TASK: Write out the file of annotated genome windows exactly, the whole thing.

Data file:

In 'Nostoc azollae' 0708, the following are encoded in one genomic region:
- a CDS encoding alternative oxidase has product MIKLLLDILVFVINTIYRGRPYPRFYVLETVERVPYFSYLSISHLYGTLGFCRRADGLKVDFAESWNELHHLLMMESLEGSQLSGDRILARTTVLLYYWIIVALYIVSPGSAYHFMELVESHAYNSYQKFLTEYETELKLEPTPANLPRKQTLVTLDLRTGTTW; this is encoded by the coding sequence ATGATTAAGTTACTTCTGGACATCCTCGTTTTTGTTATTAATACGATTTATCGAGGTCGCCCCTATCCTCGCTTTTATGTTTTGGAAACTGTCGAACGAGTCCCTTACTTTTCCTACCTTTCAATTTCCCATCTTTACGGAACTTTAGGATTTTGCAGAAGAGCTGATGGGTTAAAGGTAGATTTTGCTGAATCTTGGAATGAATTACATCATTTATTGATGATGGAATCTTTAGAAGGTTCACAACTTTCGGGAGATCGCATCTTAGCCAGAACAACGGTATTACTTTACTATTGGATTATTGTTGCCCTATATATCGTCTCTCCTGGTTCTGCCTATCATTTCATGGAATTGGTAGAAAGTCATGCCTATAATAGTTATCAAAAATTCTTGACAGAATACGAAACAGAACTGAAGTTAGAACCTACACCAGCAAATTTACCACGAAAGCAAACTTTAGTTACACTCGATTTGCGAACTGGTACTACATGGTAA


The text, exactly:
In 'Nostoc azollae' 0708, the following are encoded in one genomic region:
- a CDS encoding alternative oxidase has product MIKLLLDILVFVINTIYRGRPYPRFYVLETVERVPYFSYLSISHLYGTLGFCRRADGLKVDFAESWNELHHLLMMESLEGSQLSGDRILARTTVLLYYWIIVALYIVSPGSAYHFMELVESHAYNSYQKFLTEYETELKLEPTPANLPRKQTLVTLDLRTGTTW; this is encoded by the coding sequence ATGATTAAGTTACTTCTGGACATCCTCGTTTTTGTTATTAATACGATTTATCGAGGTCGCCCCTATCCTCGCTTTTATGTTTTGGAAACTGTCGAACGAGTCCCTTACTTTTCCTACCTTTCAATTTCCCATCTTTACGGAACTTTAGGATTTTGCAGAAGAGCTGATGGGTTAAAGGTAGATTTTGCTGAATCTTGGAATGAATTACATCATTTATTGATGATGGAATCTTTAGAAGGTTCACAACTTTCGGGAGATCGCATCTTAGCCAGAACAACGGTATTACTTTACTATTGGATTATTGTTGCCCTATATATCGTCTCTCCTGGTTCTGCCTATCATTTCATGGAATTGGTAGAAAGTCATGCCTATAATAGTTATCAAAAATTCTTGACAGAATACGAAACAGAACTGAAGTTAGAACCTACACCAGCAAATTTACCACGAAAGCAAACTTTAGTTACACTCGATTTGCGAACTGGTACTACATGGTAA